This exercise is often done with one facilitator and a small group of students. A modified version of this exercise can be completed by one student alone; however, it is most effective if there are at least two people present: the student and someone to facilitate the exercise so that the student can easily remain in a relaxed state.
Before beginning the exercise, the students should be in a relaxed state. Facilitators should use their preferred relaxation techniques to guide the students into a state of relaxation. Students eyes should remain closed throughout the exercise.
During the exercise the facilitator will read descriptions and ask the students questions. Instead of answering the questions, the students are instructed to use their imaginations to picture their life after they have entered the workforce. To be most effective, students are encouraged to be relatively realistic in their daydream.
Script to be read by the facilitator:
Imagine that you are just waking up to get ready for work. You look over at your clock, what time is it? Is it morning? Afternoon? or Evening?
Look around your bedroom and see what it looks like. After you have taken a moment to look around, select your work clothes from your closet. What kind of clothes are you wearing to work?
After you get ready for work, how will you get to work? Will you walk? Take public transportation? Drive a car? Take a moment to picture getting to work.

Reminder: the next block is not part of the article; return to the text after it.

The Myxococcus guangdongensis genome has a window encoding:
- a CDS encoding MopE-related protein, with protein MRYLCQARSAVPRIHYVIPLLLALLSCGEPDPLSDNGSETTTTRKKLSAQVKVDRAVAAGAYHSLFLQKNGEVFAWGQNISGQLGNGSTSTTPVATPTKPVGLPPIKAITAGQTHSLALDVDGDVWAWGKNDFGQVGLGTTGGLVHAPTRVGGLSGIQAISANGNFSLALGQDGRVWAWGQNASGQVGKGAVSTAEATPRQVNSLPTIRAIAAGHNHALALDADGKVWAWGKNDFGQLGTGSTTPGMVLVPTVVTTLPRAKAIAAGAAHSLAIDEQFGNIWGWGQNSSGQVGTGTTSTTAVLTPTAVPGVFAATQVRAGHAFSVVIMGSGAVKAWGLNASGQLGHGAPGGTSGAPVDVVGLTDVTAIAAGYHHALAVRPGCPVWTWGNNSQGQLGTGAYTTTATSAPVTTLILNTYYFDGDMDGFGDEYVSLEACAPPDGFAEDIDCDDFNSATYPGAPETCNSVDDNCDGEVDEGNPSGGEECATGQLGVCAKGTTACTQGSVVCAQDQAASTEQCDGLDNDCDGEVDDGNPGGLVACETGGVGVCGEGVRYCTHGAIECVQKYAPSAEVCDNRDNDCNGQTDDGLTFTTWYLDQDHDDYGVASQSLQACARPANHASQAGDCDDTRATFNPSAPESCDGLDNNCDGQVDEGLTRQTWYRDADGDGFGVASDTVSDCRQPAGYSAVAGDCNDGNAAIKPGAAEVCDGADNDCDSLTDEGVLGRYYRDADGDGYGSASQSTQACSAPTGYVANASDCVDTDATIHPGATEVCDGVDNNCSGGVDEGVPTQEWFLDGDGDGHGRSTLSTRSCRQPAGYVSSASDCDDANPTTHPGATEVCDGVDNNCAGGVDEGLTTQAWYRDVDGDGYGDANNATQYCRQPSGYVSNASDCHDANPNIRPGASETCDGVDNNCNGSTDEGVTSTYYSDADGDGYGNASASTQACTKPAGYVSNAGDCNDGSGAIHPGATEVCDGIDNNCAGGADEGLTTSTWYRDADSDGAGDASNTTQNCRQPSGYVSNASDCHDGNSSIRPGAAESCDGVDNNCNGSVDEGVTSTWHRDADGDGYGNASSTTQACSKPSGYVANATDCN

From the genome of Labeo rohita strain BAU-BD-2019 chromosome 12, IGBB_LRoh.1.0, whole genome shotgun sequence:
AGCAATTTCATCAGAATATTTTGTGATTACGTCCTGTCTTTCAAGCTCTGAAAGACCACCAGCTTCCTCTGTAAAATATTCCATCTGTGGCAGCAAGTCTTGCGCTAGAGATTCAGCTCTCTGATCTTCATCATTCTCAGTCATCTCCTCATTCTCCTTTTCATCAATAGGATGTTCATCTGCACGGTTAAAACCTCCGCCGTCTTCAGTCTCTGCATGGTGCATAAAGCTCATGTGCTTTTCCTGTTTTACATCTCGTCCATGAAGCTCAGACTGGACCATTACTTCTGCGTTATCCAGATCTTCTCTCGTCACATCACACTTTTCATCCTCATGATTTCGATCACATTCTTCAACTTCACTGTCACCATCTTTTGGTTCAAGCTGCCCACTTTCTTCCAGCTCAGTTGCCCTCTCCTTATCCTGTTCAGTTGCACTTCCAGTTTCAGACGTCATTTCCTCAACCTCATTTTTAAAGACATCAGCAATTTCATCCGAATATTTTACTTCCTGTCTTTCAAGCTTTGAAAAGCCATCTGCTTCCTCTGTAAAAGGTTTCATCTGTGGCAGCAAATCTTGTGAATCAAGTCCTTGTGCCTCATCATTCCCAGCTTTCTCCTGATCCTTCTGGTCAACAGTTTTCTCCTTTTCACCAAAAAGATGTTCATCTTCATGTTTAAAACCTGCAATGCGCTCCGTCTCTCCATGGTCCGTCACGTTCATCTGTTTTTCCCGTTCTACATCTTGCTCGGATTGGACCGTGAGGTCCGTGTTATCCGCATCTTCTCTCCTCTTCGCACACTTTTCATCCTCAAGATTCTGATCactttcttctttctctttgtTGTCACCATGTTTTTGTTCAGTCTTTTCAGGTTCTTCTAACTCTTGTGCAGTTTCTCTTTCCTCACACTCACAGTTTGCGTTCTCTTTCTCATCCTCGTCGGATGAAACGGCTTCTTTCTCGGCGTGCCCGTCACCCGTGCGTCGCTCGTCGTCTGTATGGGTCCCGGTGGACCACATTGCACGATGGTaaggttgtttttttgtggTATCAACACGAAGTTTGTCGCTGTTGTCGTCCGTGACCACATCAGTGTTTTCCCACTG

Imagine that you arrive at work. Take a moment to observe the place where you work. Do you work outdoors or indoors? If itís a building, what kind of building is it? What is near where you work?
Now, enter your work area. Look around. What kind of environment is it? Is it an office? A hospital? A store? A factory? A laboratory? What objects do you see around you? Are their other people there? How many? What are they doing?
Now begin your work. What are you doing? Are you meeting with other people? Are you working outside? Are you inside an office working on a computer? Are you helping patients? What are you doing? Take a moment to picture yourself working.
After the students have had a moment to visualize beginning their workday, take them out of it and ask them to share parts of their daydream. Ask them if anything surprised them. Ask them if they think that is really what they want their life to be like?
The Career Daydream gives students a fun method to ponder their futures. It can also help to reveal some of the studentsí unconscious career-related desires because of the low-pressure atmosphere.